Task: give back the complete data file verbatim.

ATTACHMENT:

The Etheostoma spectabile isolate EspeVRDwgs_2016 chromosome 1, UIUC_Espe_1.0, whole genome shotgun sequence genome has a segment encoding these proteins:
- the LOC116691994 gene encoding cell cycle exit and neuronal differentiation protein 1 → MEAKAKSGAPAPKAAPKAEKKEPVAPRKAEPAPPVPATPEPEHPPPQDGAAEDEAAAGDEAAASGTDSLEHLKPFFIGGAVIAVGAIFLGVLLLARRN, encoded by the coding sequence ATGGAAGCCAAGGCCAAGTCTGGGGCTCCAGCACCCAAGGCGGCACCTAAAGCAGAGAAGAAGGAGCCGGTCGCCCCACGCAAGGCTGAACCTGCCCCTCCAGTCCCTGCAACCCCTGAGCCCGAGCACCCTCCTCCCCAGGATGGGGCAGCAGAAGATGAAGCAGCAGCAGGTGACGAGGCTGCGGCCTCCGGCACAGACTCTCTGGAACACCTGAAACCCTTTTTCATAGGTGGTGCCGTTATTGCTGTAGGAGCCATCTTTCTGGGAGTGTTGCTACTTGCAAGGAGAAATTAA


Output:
The Etheostoma spectabile isolate EspeVRDwgs_2016 chromosome 1, UIUC_Espe_1.0, whole genome shotgun sequence genome has a segment encoding these proteins:
- the LOC116691994 gene encoding cell cycle exit and neuronal differentiation protein 1 → MEAKAKSGAPAPKAAPKAEKKEPVAPRKAEPAPPVPATPEPEHPPPQDGAAEDEAAAGDEAAASGTDSLEHLKPFFIGGAVIAVGAIFLGVLLLARRN, encoded by the coding sequence ATGGAAGCCAAGGCCAAGTCTGGGGCTCCAGCACCCAAGGCGGCACCTAAAGCAGAGAAGAAGGAGCCGGTCGCCCCACGCAAGGCTGAACCTGCCCCTCCAGTCCCTGCAACCCCTGAGCCCGAGCACCCTCCTCCCCAGGATGGGGCAGCAGAAGATGAAGCAGCAGCAGGTGACGAGGCTGCGGCCTCCGGCACAGACTCTCTGGAACACCTGAAACCCTTTTTCATAGGTGGTGCCGTTATTGCTGTAGGAGCCATCTTTCTGGGAGTGTTGCTACTTGCAAGGAGAAATTAA